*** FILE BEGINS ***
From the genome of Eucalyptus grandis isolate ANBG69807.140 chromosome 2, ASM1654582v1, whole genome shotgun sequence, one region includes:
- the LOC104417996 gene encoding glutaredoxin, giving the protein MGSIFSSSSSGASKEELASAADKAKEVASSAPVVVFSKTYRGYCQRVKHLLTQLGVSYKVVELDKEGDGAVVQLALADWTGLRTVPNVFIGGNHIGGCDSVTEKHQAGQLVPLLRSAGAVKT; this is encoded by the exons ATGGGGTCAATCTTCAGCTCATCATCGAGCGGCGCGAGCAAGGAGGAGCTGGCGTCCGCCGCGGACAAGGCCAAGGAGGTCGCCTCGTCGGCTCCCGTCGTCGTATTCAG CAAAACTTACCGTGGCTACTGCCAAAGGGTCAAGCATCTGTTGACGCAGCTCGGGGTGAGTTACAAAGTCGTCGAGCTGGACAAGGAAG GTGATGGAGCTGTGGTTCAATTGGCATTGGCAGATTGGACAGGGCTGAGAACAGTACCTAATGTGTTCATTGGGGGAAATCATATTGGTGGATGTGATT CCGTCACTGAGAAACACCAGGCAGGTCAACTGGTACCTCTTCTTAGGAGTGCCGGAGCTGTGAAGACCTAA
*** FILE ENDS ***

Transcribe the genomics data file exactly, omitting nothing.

From the genome of Eucalyptus grandis isolate ANBG69807.140 chromosome 2, ASM1654582v1, whole genome shotgun sequence, one region includes:
- the LOC104417996 gene encoding glutaredoxin, giving the protein MGSIFSSSSSGASKEELASAADKAKEVASSAPVVVFSKTYRGYCQRVKHLLTQLGVSYKVVELDKEGDGAVVQLALADWTGLRTVPNVFIGGNHIGGCDSVTEKHQAGQLVPLLRSAGAVKT; this is encoded by the exons ATGGGGTCAATCTTCAGCTCATCATCGAGCGGCGCGAGCAAGGAGGAGCTGGCGTCCGCCGCGGACAAGGCCAAGGAGGTCGCCTCGTCGGCTCCCGTCGTCGTATTCAG CAAAACTTACCGTGGCTACTGCCAAAGGGTCAAGCATCTGTTGACGCAGCTCGGGGTGAGTTACAAAGTCGTCGAGCTGGACAAGGAAG GTGATGGAGCTGTGGTTCAATTGGCATTGGCAGATTGGACAGGGCTGAGAACAGTACCTAATGTGTTCATTGGGGGAAATCATATTGGTGGATGTGATT CCGTCACTGAGAAACACCAGGCAGGTCAACTGGTACCTCTTCTTAGGAGTGCCGGAGCTGTGAAGACCTAA